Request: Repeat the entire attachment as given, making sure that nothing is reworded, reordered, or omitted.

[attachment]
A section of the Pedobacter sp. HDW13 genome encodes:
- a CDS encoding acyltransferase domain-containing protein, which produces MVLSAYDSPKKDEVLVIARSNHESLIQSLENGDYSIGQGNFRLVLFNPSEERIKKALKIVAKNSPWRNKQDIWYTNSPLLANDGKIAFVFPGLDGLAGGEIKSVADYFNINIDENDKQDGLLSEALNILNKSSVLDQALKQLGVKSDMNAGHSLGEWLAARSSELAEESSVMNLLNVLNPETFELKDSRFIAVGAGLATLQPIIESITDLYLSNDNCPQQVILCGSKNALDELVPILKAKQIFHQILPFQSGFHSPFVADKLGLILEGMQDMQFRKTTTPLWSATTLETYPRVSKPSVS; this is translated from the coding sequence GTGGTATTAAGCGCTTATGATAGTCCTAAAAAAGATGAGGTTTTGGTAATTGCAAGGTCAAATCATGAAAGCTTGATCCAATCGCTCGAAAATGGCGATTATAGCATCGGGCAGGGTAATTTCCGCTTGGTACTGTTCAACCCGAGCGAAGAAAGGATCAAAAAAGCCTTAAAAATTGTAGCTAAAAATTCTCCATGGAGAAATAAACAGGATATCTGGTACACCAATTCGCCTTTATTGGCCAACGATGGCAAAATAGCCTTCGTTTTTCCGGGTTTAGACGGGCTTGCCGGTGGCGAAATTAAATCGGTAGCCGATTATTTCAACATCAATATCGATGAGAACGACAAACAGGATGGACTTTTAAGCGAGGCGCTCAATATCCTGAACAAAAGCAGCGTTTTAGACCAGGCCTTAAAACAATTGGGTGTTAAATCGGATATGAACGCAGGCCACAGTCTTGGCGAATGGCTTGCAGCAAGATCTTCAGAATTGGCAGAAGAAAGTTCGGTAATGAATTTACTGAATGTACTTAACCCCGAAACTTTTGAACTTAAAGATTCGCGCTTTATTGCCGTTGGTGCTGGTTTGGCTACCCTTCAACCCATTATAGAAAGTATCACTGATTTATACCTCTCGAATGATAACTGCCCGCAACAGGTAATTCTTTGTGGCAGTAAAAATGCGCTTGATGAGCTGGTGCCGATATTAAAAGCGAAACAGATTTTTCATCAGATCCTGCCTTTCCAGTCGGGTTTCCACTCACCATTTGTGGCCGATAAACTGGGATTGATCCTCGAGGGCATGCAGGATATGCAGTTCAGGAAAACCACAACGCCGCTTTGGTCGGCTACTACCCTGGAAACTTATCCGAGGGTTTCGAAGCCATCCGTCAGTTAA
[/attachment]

A section of the Pedobacter sp. HDW13 genome encodes:
- a CDS encoding acyltransferase domain-containing protein, which produces MVLSAYDSPKKDEVLVIARSNHESLIQSLENGDYSIGQGNFRLVLFNPSEERIKKALKIVAKNSPWRNKQDIWYTNSPLLANDGKIAFVFPGLDGLAGGEIKSVADYFNINIDENDKQDGLLSEALNILNKSSVLDQALKQLGVKSDMNAGHSLGEWLAARSSELAEESSVMNLLNVLNPETFELKDSRFIAVGAGLATLQPIIESITDLYLSNDNCPQQVILCGSKNALDELVPILKAKQIFHQILPFQSGFHSPFVADKLGLILEGMQDMQFRKTTTPLWSATTLETYPRVSKPSVS; this is translated from the coding sequence GTGGTATTAAGCGCTTATGATAGTCCTAAAAAAGATGAGGTTTTGGTAATTGCAAGGTCAAATCATGAAAGCTTGATCCAATCGCTCGAAAATGGCGATTATAGCATCGGGCAGGGTAATTTCCGCTTGGTACTGTTCAACCCGAGCGAAGAAAGGATCAAAAAAGCCTTAAAAATTGTAGCTAAAAATTCTCCATGGAGAAATAAACAGGATATCTGGTACACCAATTCGCCTTTATTGGCCAACGATGGCAAAATAGCCTTCGTTTTTCCGGGTTTAGACGGGCTTGCCGGTGGCGAAATTAAATCGGTAGCCGATTATTTCAACATCAATATCGATGAGAACGACAAACAGGATGGACTTTTAAGCGAGGCGCTCAATATCCTGAACAAAAGCAGCGTTTTAGACCAGGCCTTAAAACAATTGGGTGTTAAATCGGATATGAACGCAGGCCACAGTCTTGGCGAATGGCTTGCAGCAAGATCTTCAGAATTGGCAGAAGAAAGTTCGGTAATGAATTTACTGAATGTACTTAACCCCGAAACTTTTGAACTTAAAGATTCGCGCTTTATTGCCGTTGGTGCTGGTTTGGCTACCCTTCAACCCATTATAGAAAGTATCACTGATTTATACCTCTCGAATGATAACTGCCCGCAACAGGTAATTCTTTGTGGCAGTAAAAATGCGCTTGATGAGCTGGTGCCGATATTAAAAGCGAAACAGATTTTTCATCAGATCCTGCCTTTCCAGTCGGGTTTCCACTCACCATTTGTGGCCGATAAACTGGGATTGATCCTCGAGGGCATGCAGGATATGCAGTTCAGGAAAACCACAACGCCGCTTTGGTCGGCTACTACCCTGGAAACTTATCCGAGGGTTTCGAAGCCATCCGTCAGTTAA